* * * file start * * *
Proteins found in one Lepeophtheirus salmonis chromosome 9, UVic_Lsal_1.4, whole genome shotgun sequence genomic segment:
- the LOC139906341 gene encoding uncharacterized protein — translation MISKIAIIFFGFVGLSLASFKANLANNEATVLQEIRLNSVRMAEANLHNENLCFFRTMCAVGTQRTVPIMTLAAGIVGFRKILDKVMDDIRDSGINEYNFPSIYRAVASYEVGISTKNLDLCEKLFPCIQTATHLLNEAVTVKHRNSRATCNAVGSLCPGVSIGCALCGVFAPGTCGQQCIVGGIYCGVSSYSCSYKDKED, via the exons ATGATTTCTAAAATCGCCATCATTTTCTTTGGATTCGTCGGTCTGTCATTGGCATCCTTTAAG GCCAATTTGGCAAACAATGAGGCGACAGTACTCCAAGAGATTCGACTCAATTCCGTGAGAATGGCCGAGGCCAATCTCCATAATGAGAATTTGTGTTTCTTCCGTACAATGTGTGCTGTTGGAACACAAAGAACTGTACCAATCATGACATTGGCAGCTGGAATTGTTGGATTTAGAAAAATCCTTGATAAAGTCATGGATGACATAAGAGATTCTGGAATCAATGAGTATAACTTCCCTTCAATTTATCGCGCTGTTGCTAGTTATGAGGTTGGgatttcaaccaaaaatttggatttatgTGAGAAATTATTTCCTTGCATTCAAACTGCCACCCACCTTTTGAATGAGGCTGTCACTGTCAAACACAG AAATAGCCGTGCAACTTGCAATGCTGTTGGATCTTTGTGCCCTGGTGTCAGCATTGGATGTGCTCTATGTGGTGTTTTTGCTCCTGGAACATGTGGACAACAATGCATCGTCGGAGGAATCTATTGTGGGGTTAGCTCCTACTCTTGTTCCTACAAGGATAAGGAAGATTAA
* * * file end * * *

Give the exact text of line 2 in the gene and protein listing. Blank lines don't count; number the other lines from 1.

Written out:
- the LOC139906341 gene encoding uncharacterized protein — translation MISKIAIIFFGFVGLSLASFKANLANNEATVLQEIRLNSVRMAEANLHNENLCFFRTMCAVGTQRTVPIMTLAAGIVGFRKILDKVMDDIRDSGINEYNFPSIYRAVASYEVGISTKNLDLCEKLFPCIQTATHLLNEAVTVKHRNSRATCNAVGSLCPGVSIGCALCGVFAPGTCGQQCIVGGIYCGVSSYSCSYKDKED, via the exons ATGATTTCTAAAATCGCCATCATTTTCTTTGGATTCGTCGGTCTGTCATTGGCATCCTTTAAG GCCAATTTGGCAAACAATGAGGCGACAGTACTCCAAGAGATTCGACTCAATTCCGTGAGAATGGCCGAGGCCAATCTCCATAATGAGAATTTGTGTTTCTTCCGTACAATGTGTGCTGTTGGAACACAAAGAACTGTACCAATCATGACATTGGCAGCTGGAATTGTTGGATTTAGAAAAATCCTTGATAAAGTCATGGATGACATAAGAGATTCTGGAATCAATGAGTATAACTTCCCTTCAATTTATCGCGCTGTTGCTAGTTATGAGGTTGGgatttcaaccaaaaatttggatttatgTGAGAAATTATTTCCTTGCATTCAAACTGCCACCCACCTTTTGAATGAGGCTGTCACTGTCAAACACAG AAATAGCCGTGCAACTTGCAATGCTGTTGGATCTTTGTGCCCTGGTGTCAGCATTGGATGTGCTCTATGTGGTGTTTTTGCTCCTGGAACATGTGGACAACAATGCATCGTCGGAGGAATCTATTGTGGGGTTAGCTCCTACTCTTGTTCCTACAAGGATAAGGAAGATTAA